- President's Award for Distinguished Teaching (2003)
Essential to good teaching is the ability to see things from the student’s point of view. Doing this requires no stretch of imagination for Elaine Haub. “In August of 1983,” she recalls, “I was sitting in the same classroom waiting to take a chemistry course. Ten years later, I returned to IU Southeast as a visiting assistant professor of chemistry. I always stress to my students that I came from a rural high school, and that I was, like many of them, a first-generation college student. One day, one of them may be telling his or her story to a college chemistry class.”
Though this story undoubtedly increases her students’ self-confidence, it’s the experience of studying under Haub’s guidance that shapes their futures in science. Heather Hill, a student of Haub’s as well as her laboratory assistant, found a new direction in life through Haub’s teaching. “Going into C106, I was an accounting major,” Hill said. “By the end of the course and after some advising from Dr. Haub, I realized that accounting was not my passion, so I changed to chemistry and have not looked back.”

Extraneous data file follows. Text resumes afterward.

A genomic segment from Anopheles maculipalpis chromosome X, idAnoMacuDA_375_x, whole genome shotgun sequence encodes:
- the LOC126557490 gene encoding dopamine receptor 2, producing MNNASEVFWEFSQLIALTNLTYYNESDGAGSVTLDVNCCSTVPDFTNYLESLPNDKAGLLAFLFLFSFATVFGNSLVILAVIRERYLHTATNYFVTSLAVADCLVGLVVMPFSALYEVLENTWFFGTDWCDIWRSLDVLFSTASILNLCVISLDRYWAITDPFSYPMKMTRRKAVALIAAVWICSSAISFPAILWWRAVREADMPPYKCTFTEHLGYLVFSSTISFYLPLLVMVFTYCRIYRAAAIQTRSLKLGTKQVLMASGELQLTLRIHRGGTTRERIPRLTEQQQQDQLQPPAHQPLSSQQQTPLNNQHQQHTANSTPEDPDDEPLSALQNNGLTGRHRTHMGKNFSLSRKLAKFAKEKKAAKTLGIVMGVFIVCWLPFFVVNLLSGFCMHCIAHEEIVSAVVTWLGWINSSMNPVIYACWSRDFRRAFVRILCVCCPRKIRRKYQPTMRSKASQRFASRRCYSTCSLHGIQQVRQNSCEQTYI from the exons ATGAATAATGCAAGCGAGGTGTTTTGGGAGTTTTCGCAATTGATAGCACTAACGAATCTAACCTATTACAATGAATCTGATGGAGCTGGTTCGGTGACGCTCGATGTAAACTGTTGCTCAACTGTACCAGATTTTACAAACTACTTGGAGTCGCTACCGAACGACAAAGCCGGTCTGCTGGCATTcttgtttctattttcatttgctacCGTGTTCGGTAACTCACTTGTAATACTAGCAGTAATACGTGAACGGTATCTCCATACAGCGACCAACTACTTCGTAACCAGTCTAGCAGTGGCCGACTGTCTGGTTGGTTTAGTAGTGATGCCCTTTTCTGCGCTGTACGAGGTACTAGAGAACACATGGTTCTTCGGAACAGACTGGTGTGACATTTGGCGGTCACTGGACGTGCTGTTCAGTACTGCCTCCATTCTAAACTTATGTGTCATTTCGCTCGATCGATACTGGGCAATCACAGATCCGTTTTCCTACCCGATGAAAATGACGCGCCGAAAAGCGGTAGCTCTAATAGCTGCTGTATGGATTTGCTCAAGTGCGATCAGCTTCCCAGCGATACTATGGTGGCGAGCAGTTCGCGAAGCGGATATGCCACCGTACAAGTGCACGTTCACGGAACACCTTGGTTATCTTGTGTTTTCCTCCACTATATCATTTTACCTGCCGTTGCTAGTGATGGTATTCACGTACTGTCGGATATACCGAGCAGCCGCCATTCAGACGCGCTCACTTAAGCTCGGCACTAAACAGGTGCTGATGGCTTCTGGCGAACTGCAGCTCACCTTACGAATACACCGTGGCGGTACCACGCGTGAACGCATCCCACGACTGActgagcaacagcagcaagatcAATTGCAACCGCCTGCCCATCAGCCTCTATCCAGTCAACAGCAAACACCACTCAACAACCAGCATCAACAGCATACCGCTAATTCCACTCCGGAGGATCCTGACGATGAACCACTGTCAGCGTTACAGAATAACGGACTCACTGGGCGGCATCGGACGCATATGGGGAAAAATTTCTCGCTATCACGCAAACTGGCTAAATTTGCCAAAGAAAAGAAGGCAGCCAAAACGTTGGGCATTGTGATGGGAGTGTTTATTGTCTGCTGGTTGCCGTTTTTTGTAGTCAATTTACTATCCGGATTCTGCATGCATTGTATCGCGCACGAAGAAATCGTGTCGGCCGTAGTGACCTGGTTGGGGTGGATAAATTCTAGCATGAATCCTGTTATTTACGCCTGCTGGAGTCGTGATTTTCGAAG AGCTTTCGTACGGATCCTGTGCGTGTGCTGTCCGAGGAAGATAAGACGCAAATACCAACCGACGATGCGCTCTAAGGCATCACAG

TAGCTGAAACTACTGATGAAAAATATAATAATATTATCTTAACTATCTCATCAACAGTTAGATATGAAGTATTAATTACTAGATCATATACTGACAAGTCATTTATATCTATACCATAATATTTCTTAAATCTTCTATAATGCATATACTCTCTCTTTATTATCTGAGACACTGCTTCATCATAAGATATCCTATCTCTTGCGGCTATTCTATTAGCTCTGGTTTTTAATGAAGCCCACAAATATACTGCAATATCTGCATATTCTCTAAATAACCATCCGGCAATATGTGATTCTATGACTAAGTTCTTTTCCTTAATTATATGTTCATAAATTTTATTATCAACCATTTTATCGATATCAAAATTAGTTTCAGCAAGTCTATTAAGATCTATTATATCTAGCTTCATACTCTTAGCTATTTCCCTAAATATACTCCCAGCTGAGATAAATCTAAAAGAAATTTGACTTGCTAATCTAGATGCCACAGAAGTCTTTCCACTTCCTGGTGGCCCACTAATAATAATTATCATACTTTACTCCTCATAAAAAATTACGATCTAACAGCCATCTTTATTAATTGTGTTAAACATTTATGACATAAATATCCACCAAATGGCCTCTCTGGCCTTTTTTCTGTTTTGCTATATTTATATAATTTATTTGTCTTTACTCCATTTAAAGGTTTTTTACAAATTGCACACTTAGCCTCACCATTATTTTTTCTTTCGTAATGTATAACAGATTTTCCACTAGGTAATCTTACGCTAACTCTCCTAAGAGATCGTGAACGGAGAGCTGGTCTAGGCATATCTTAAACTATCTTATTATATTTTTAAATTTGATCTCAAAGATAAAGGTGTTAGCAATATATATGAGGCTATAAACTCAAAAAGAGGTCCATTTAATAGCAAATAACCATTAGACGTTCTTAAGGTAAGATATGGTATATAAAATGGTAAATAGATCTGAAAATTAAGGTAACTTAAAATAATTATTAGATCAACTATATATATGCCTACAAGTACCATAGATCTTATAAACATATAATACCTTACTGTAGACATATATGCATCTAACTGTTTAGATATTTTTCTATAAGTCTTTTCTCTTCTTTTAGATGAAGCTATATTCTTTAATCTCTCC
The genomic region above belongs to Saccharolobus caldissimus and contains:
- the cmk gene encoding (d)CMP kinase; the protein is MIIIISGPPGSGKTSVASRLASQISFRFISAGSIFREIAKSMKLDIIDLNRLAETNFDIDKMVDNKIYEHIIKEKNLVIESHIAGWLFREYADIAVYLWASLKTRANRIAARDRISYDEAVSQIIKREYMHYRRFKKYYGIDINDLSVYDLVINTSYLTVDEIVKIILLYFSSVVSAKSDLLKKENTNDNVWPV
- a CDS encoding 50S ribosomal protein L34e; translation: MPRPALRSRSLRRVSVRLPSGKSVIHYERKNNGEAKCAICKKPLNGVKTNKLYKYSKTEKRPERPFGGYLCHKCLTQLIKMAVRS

One factor in Haub’s teaching success is her ability to relate chemical concepts to everyday things. And while making chemistry accessible, Haub also holds high expectations for her students’ performance, and they respond admirably. She routinely administers the American Chemical Society’s standardized subject exams in her major-level courses, and her students score above the national median.
Haub continually publishes articles both on college teaching methods and on her research. She also spends innumerable hours in outreach activities.